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Boosting consciousness is essential to discourse

When we are pressed into an uncomfortable or uncontrollable situation, there are numerous ways we can react to whom or what is pushing us out of our comfort zone. It is human nature to react to the situation immediately if we feel threatened, or if we’re just flat-out scared. If we have a little more time, we make quick, mini calculations in our head as to what is the best way to respond to the situation. In less threatening situations, those calculations usually go to the tune of, “I know the best comeback to that” or “I’ll counter their point with this.” However, what do we do when we have no comeback? When our own thoughts and opinions could — God forbid — be wrong?

For some, being wrong is one of those annoying feelings that agitates for some time, then the feeling subsides and they move on. Others, however, try to understand why they were wrong and put themselves in the shoes of their challenger. In most situations, rarely is there a right or wrong answer or someone who is right or wrong (as Game of Thrones teaches us). But there is a way one can improve oneself to be better: consciousness.

This is the idea of being aware of your surroundings, feelings and perceptions — essentially yourself and what’s going on around you. Consciousness is a tricky thing because it forces you to be aware of numerous situations, individuals and conditions that are constantly changing, regardless of whether you have any control over them.

As we grow and understand more about the world and those around us, we’re taught to be conscious of ourselves, and of others. Yet consciousness isn’t something you can force upon someone. You can’t walk up to a stranger on the street and tell them, “You need to be more conscious of those in that building across the street!” I doubt that person would take that advice and, say, decide to bring doughnuts to a bunch of strangers the next morning.

But we can learn consciousness through experiences and situations that impact us. These do not have to be negative experiences, of course. Reading a new book that opens your eyes to a new world, having a deep conversation with a friend that challenges your thinking or even coming to that self-realization that you aren’t always right can not only change how we view our own opinions and values, but can also help us see others’ perceptions, opinions and values as not being right or wrong, but just being.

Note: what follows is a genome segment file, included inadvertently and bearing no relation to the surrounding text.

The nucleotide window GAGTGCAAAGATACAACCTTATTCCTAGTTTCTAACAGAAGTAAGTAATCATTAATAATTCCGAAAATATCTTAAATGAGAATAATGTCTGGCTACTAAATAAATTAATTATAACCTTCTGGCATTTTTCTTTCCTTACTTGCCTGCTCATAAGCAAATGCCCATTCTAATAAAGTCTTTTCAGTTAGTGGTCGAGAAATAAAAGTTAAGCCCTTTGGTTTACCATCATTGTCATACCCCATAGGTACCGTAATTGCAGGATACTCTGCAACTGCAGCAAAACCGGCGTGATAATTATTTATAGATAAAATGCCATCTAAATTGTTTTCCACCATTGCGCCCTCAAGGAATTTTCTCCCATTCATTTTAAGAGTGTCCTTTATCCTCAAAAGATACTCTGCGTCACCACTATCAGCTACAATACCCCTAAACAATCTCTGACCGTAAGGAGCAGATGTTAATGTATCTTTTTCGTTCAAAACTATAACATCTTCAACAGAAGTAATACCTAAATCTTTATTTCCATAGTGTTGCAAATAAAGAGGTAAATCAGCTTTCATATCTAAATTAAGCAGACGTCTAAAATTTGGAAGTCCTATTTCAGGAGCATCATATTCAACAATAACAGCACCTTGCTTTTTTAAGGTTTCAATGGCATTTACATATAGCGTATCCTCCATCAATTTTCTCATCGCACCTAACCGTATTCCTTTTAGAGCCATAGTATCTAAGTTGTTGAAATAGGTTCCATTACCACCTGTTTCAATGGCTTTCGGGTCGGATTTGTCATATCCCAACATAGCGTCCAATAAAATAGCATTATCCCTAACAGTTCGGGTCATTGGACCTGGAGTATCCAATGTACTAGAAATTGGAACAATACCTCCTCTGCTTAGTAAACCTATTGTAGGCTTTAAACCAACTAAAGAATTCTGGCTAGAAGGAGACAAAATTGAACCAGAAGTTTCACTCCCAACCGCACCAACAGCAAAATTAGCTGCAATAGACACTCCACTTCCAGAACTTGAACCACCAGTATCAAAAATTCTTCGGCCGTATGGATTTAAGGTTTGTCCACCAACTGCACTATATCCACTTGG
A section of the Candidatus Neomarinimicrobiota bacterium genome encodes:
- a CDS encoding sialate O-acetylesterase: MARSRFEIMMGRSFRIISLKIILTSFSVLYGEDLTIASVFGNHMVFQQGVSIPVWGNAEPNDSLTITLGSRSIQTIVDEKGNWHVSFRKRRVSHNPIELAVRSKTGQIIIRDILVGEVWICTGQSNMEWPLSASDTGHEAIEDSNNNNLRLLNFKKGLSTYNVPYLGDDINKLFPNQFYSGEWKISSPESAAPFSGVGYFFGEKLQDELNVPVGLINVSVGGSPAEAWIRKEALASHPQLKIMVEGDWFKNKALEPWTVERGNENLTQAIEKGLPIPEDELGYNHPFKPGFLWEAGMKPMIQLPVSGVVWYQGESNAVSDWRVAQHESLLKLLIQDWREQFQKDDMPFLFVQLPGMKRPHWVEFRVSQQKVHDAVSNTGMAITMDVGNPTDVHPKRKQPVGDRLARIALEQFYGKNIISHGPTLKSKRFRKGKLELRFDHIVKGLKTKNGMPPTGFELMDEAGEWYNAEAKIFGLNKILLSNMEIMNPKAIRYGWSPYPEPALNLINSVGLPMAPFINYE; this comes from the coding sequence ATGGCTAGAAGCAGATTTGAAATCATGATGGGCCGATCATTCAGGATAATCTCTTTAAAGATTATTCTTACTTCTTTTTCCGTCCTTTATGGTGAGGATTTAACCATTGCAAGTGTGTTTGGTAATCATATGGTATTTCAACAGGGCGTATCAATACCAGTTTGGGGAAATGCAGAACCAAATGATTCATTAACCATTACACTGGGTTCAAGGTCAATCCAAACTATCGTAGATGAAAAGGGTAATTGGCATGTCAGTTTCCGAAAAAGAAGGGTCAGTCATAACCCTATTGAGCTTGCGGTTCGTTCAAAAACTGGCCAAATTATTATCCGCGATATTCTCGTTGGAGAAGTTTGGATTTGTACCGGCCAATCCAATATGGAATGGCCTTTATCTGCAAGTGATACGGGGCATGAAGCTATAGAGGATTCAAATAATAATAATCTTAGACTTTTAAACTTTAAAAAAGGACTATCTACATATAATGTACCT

Having attended a predominately white grade school and high school, I learned from an early age that something separated me from a majority of those around me, whether I understood why at the time or not. As an African-American male, I’ve had my own personal struggles with accepting who I am in America, but those same experiences have substantially added to my consciousness, for which I am thankful. Obviously, no one enjoys being discriminated against or called a racial slur, yet I, as with many who have faced that same kind of negativity, have used those moments to try to understand those who clearly don’t share similarities with myself.

I’m not here to say minorities or any other group are more conscious than anyone. Like everyone else, my experiences are my own. However, I am saying we all possess consciousness. The differences lie in the level of our consciousness, and how we mold our lives based on that level of consciousness. In today’s world — which resembles a sitcom — practically every day we see someone or a group emerging to separate people from another. To combat the negativity and hate we all see, I believe we collectively need to increase our level of consciousness. Instead of disregarding all that one says as trash, try to understand why they are that way and how their experiences could influence what they are saying. In a lot of cases, that will also take extreme patience, something we all need. However, coming out of those situations, we may just change someone’s thinking, which can help that person see our perceptions as well.

Hateful rhetoric and hateful people don’t have a place in our community, but I like to think that those who perpetuate hate are the minority in our society. Understanding these people is quite hard, but I believe their minds can be opened to new understandings as well — they just take more time. In the meantime, step out of your comfort zone by having a conversation that challenges your thinking with someone different than you; you never know, you may end up getting doughnuts out of it.

Ethan Barham, a Contributing Writer for the Voice, can be reached for comment at EBarham18@wooster.edu.

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